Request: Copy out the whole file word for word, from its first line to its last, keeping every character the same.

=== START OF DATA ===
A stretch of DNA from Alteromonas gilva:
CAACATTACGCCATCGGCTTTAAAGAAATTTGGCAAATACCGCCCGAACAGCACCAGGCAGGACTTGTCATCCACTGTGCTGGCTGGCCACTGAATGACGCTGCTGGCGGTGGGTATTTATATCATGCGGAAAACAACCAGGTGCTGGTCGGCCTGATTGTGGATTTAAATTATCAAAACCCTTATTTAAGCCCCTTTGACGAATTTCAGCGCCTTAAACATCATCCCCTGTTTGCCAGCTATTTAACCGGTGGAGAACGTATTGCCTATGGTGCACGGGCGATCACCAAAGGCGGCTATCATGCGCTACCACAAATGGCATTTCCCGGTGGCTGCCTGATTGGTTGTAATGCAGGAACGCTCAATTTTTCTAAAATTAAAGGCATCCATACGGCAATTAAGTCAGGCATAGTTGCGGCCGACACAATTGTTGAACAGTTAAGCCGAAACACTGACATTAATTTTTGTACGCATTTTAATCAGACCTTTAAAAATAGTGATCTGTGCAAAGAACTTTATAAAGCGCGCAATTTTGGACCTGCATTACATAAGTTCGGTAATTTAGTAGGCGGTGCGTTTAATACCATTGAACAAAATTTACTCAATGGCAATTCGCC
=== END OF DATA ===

A stretch of DNA from Alteromonas gilva:
CAACATTACGCCATCGGCTTTAAAGAAATTTGGCAAATACCGCCCGAACAGCACCAGGCAGGACTTGTCATCCACTGTGCTGGCTGGCCACTGAATGACGCTGCTGGCGGTGGGTATTTATATCATGCGGAAAACAACCAGGTGCTGGTCGGCCTGATTGTGGATTTAAATTATCAAAACCCTTATTTAAGCCCCTTTGACGAATTTCAGCGCCTTAAACATCATCCCCTGTTTGCCAGCTATTTAACCGGTGGAGAACGTATTGCCTATGGTGCACGGGCGATCACCAAAGGCGGCTATCATGCGCTACCACAAATGGCATTTCCCGGTGGCTGCCTGATTGGTTGTAATGCAGGAACGCTCAATTTTTCTAAAATTAAAGGCATCCATACGGCAATTAAGTCAGGCATAGTTGCGGCCGACACAATTGTTGAACAGTTAAGCCGAAACACTGACATTAATTTTTGTACGCATTTTAATCAGACCTTTAAAAATAGTGATCTGTGCAAAGAACTTTATAAAGCGCGCAATTTTGGACCTGCATTACATAAGTTCGGTAATTTAGTAGGCGGTGCGTTTAATACCATTGAACAAAATTTACTCAATGGCAATTCGCC